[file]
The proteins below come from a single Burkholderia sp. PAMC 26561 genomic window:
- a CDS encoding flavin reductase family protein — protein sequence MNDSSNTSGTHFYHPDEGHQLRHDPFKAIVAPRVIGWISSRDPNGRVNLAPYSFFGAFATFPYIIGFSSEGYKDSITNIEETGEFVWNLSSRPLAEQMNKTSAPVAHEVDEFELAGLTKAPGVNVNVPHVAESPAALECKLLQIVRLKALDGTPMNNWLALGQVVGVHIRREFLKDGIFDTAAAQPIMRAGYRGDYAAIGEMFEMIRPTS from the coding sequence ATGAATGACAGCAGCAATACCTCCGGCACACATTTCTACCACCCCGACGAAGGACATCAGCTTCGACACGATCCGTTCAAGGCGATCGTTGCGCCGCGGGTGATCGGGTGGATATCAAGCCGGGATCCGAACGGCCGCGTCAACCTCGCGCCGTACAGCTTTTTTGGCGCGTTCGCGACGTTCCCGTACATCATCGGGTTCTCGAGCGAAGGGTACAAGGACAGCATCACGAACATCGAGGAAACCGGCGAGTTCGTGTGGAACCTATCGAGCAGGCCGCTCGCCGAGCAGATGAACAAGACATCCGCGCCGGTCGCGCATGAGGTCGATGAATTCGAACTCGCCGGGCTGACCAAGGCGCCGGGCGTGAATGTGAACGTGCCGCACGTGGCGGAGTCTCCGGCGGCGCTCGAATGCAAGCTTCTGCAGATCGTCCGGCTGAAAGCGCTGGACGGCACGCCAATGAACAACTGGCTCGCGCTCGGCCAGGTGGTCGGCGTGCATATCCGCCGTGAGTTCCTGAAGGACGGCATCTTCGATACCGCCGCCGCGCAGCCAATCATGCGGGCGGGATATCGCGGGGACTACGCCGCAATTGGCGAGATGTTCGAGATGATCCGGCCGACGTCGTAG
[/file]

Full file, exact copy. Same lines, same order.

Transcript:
The proteins below come from a single Burkholderia sp. PAMC 26561 genomic window:
- a CDS encoding flavin reductase family protein — protein sequence MNDSSNTSGTHFYHPDEGHQLRHDPFKAIVAPRVIGWISSRDPNGRVNLAPYSFFGAFATFPYIIGFSSEGYKDSITNIEETGEFVWNLSSRPLAEQMNKTSAPVAHEVDEFELAGLTKAPGVNVNVPHVAESPAALECKLLQIVRLKALDGTPMNNWLALGQVVGVHIRREFLKDGIFDTAAAQPIMRAGYRGDYAAIGEMFEMIRPTS from the coding sequence ATGAATGACAGCAGCAATACCTCCGGCACACATTTCTACCACCCCGACGAAGGACATCAGCTTCGACACGATCCGTTCAAGGCGATCGTTGCGCCGCGGGTGATCGGGTGGATATCAAGCCGGGATCCGAACGGCCGCGTCAACCTCGCGCCGTACAGCTTTTTTGGCGCGTTCGCGACGTTCCCGTACATCATCGGGTTCTCGAGCGAAGGGTACAAGGACAGCATCACGAACATCGAGGAAACCGGCGAGTTCGTGTGGAACCTATCGAGCAGGCCGCTCGCCGAGCAGATGAACAAGACATCCGCGCCGGTCGCGCATGAGGTCGATGAATTCGAACTCGCCGGGCTGACCAAGGCGCCGGGCGTGAATGTGAACGTGCCGCACGTGGCGGAGTCTCCGGCGGCGCTCGAATGCAAGCTTCTGCAGATCGTCCGGCTGAAAGCGCTGGACGGCACGCCAATGAACAACTGGCTCGCGCTCGGCCAGGTGGTCGGCGTGCATATCCGCCGTGAGTTCCTGAAGGACGGCATCTTCGATACCGCCGCCGCGCAGCCAATCATGCGGGCGGGATATCGCGGGGACTACGCCGCAATTGGCGAGATGTTCGAGATGATCCGGCCGACGTCGTAG